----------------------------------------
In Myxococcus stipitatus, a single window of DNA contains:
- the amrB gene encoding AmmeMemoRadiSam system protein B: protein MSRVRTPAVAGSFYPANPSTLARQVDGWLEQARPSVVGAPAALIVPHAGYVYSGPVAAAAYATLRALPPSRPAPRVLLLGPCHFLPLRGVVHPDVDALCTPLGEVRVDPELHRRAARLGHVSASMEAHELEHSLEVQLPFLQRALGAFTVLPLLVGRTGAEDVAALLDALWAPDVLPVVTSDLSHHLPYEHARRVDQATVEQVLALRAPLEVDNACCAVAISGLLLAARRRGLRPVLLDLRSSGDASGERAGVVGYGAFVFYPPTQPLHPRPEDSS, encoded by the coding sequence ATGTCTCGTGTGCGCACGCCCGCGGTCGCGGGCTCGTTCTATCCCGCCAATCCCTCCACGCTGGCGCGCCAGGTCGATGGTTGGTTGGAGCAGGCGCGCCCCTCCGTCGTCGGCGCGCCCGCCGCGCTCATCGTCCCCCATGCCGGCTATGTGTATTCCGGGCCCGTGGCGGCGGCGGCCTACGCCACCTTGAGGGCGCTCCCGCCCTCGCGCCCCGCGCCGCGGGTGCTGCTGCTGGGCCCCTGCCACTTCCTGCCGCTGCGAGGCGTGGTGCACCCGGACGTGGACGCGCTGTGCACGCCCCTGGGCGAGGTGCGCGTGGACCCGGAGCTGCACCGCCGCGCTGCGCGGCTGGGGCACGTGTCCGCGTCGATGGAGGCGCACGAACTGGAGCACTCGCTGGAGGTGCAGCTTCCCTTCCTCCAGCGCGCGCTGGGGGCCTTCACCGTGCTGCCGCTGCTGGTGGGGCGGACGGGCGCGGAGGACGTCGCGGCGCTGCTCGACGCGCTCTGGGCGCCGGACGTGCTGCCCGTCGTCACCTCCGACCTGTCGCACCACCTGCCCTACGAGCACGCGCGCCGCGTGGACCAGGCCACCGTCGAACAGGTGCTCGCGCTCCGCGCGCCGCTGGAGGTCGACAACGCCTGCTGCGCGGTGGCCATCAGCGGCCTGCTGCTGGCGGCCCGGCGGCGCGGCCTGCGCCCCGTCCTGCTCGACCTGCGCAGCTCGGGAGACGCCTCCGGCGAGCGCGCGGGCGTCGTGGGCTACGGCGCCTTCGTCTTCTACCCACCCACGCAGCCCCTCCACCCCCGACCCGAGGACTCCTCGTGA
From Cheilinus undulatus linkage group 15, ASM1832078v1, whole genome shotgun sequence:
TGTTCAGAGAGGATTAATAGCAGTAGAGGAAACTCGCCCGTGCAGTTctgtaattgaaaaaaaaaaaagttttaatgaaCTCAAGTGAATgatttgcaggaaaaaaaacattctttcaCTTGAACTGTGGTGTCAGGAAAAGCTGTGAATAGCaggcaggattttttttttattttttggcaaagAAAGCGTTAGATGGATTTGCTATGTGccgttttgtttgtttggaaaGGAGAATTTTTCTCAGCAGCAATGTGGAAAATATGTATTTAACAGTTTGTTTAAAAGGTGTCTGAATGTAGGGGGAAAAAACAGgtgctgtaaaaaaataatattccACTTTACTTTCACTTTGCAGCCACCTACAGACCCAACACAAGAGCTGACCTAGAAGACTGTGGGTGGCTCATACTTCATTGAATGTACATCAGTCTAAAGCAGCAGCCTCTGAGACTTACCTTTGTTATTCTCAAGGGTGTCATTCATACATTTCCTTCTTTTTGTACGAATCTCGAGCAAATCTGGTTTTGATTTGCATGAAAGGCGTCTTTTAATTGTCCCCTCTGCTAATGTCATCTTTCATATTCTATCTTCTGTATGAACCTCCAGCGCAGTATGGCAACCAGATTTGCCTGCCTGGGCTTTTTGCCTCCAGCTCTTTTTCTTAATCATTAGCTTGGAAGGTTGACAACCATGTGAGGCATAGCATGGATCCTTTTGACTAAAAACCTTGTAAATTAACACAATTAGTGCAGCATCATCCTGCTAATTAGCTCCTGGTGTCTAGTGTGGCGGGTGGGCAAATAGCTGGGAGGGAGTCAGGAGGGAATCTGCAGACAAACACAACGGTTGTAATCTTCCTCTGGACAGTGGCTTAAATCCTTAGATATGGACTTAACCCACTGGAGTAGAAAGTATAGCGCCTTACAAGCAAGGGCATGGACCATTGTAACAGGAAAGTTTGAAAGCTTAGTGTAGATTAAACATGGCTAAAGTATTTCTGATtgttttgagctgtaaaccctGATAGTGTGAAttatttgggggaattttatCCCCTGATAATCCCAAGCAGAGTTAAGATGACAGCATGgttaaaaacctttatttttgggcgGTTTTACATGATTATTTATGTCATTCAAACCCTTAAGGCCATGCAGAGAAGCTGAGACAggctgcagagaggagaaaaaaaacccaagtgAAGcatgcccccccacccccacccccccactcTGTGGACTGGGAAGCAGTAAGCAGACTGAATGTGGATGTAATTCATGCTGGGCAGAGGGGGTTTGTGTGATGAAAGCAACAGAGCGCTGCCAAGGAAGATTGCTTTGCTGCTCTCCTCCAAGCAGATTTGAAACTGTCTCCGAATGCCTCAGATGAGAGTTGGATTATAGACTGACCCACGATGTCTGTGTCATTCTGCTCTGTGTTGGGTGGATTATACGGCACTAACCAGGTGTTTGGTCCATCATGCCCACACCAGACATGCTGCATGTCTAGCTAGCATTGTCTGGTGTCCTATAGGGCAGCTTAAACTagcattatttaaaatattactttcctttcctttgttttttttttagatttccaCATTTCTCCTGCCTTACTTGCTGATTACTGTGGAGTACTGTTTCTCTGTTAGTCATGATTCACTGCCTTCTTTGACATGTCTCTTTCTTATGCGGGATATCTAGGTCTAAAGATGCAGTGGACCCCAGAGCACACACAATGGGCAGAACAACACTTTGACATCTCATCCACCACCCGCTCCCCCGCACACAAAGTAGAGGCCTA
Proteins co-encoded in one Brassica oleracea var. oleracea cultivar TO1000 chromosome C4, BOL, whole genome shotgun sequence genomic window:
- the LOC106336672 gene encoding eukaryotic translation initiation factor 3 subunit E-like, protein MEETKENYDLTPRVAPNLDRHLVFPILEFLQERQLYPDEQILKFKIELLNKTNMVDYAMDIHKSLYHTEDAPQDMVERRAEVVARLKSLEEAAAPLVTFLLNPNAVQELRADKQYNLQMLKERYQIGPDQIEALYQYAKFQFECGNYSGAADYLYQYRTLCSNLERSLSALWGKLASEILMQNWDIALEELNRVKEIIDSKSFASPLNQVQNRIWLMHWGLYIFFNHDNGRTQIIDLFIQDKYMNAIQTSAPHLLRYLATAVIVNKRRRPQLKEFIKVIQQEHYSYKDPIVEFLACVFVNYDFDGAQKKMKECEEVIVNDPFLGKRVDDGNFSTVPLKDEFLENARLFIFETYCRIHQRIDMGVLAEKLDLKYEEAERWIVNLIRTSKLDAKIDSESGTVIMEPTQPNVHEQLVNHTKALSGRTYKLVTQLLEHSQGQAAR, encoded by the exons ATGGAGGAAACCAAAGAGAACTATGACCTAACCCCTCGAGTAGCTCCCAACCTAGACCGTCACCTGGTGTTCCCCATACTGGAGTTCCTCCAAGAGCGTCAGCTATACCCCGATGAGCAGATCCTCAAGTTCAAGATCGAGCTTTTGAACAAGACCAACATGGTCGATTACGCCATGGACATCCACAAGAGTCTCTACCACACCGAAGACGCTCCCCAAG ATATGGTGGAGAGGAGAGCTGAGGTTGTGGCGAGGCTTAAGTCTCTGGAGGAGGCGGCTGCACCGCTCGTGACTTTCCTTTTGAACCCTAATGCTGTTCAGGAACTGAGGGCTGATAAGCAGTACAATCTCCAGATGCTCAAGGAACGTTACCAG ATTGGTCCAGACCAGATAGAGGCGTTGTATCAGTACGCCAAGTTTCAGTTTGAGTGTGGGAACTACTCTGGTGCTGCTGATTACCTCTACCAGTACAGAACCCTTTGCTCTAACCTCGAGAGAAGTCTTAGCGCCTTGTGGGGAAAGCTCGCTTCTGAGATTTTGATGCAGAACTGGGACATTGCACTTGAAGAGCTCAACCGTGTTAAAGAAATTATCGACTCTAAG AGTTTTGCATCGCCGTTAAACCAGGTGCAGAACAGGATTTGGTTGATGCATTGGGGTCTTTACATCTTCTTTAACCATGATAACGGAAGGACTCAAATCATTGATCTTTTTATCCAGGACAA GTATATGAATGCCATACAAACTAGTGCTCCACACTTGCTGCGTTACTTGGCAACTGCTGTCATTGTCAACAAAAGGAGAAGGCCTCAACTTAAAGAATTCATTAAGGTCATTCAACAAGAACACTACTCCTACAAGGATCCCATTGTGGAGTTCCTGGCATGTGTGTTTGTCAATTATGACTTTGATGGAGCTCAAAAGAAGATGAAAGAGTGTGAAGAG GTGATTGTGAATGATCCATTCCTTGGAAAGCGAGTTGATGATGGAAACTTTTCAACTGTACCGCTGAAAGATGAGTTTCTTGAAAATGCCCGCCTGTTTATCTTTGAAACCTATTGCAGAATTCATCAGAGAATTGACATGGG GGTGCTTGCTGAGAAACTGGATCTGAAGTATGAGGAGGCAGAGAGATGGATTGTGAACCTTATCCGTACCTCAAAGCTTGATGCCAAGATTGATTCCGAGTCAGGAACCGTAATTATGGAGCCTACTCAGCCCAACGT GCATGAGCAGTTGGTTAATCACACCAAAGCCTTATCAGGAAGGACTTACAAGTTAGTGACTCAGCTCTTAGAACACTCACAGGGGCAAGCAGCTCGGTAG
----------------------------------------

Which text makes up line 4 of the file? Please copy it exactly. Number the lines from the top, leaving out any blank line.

TGTTCAGAGAGGATTAATAGCAGTAGAGGAAACTCGCCCGTGCAGTTctgtaattgaaaaaaaaaaaagttttaatgaaCTCAAGTGAATgatttgcaggaaaaaaaacattctttcaCTTGAACTGTGGTGTCAGGAAAAGCTGTGAATAGCaggcaggattttttttttattttttggcaaagAAAGCGTTAGATGGATTTGCTATGTGccgttttgtttgtttggaaaGGAGAATTTTTCTCAGCAGCAATGTGGAAAATATGTATTTAACAGTTTGTTTAAAAGGTGTCTGAATGTAGGGGGAAAAAACAGgtgctgtaaaaaaataatattccACTTTACTTTCACTTTGCAGCCACCTACAGACCCAACACAAGAGCTGACCTAGAAGACTGTGGGTGGCTCATACTTCATTGAATGTACATCAGTCTAAAGCAGCAGCCTCTGAGACTTACCTTTGTTATTCTCAAGGGTGTCATTCATACATTTCCTTCTTTTTGTACGAATCTCGAGCAAATCTGGTTTTGATTTGCATGAAAGGCGTCTTTTAATTGTCCCCTCTGCTAATGTCATCTTTCATATTCTATCTTCTGTATGAACCTCCAGCGCAGTATGGCAACCAGATTTGCCTGCCTGGGCTTTTTGCCTCCAGCTCTTTTTCTTAATCATTAGCTTGGAAGGTTGACAACCATGTGAGGCATAGCATGGATCCTTTTGACTAAAAACCTTGTAAATTAACACAATTAGTGCAGCATCATCCTGCTAATTAGCTCCTGGTGTCTAGTGTGGCGGGTGGGCAAATAGCTGGGAGGGAGTCAGGAGGGAATCTGCAGACAAACACAACGGTTGTAATCTTCCTCTGGACAGTGGCTTAAATCCTTAGATATGGACTTAACCCACTGGAGTAGAAAGTATAGCGCCTTACAAGCAAGGGCATGGACCATTGTAACAGGAAAGTTTGAAAGCTTAGTGTAGATTAAACATGGCTAAAGTATTTCTGATtgttttgagctgtaaaccctGATAGTGTGAAttatttgggggaattttatCCCCTGATAATCCCAAGCAGAGTTAAGATGACAGCATGgttaaaaacctttatttttgggcgGTTTTACATGATTATTTATGTCATTCAAACCCTTAAGGCCATGCAGAGAAGCTGAGACAggctgcagagaggagaaaaaaaacccaagtgAAGcatgcccccccacccccacccccccactcTGTGGACTGGGAAGCAGTAAGCAGACTGAATGTGGATGTAATTCATGCTGGGCAGAGGGGGTTTGTGTGATGAAAGCAACAGAGCGCTGCCAAGGAAGATTGCTTTGCTGCTCTCCTCCAAGCAGATTTGAAACTGTCTCCGAATGCCTCAGATGAGAGTTGGATTATAGACTGACCCACGATGTCTGTGTCATTCTGCTCTGTGTTGGGTGGATTATACGGCACTAACCAGGTGTTTGGTCCATCATGCCCACACCAGACATGCTGCATGTCTAGCTAGCATTGTCTGGTGTCCTATAGGGCAGCTTAAACTagcattatttaaaatattactttcctttcctttgttttttttttagatttccaCATTTCTCCTGCCTTACTTGCTGATTACTGTGGAGTACTGTTTCTCTGTTAGTCATGATTCACTGCCTTCTTTGACATGTCTCTTTCTTATGCGGGATATCTAGGTCTAAAGATGCAGTGGACCCCAGAGCACACACAATGGGCAGAACAACACTTTGACATCTCATCCACCACCCGCTCCCCCGCACACAAAGTAGAGGCCTA